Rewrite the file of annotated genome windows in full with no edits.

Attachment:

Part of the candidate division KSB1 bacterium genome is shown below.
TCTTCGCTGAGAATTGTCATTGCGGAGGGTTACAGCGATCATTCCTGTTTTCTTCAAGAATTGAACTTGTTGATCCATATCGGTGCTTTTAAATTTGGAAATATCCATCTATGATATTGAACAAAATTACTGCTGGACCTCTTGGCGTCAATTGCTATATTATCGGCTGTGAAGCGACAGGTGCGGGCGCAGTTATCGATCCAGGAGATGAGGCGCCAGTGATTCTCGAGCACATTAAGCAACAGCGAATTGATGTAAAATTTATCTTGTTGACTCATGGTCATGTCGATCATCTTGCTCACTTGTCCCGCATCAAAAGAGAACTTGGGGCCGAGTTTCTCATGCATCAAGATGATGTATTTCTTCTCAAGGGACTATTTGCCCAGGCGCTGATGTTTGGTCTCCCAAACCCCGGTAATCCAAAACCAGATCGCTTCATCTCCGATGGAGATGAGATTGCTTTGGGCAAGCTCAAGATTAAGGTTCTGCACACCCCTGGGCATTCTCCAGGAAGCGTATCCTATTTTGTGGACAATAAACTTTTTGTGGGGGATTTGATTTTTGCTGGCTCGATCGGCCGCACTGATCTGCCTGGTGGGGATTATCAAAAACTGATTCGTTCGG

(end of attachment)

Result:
Part of the candidate division KSB1 bacterium genome is shown below.
TCTTCGCTGAGAATTGTCATTGCGGAGGGTTACAGCGATCATTCCTGTTTTCTTCAAGAATTGAACTTGTTGATCCATATCGGTGCTTTTAAATTTGGAAATATCCATCTATGATATTGAACAAAATTACTGCTGGACCTCTTGGCGTCAATTGCTATATTATCGGCTGTGAAGCGACAGGTGCGGGCGCAGTTATCGATCCAGGAGATGAGGCGCCAGTGATTCTCGAGCACATTAAGCAACAGCGAATTGATGTAAAATTTATCTTGTTGACTCATGGTCATGTCGATCATCTTGCTCACTTGTCCCGCATCAAAAGAGAACTTGGGGCCGAGTTTCTCATGCATCAAGATGATGTATTTCTTCTCAAGGGACTATTTGCCCAGGCGCTGATGTTTGGTCTCCCAAACCCCGGTAATCCAAAACCAGATCGCTTCATCTCCGATGGAGATGAGATTGCTTTGGGCAAGCTCAAGATTAAGGTTCTGCACACCCCTGGGCATTCTCCAGGAAGCGTATCCTATTTTGTGGACAATAAACTTTTTGTGGGGGATTTGATTTTTGCTGGCTCGATCGGCCGCACTGATCTGCCTGGTGGGGATTATCAAAAACTGATTCGTTCGG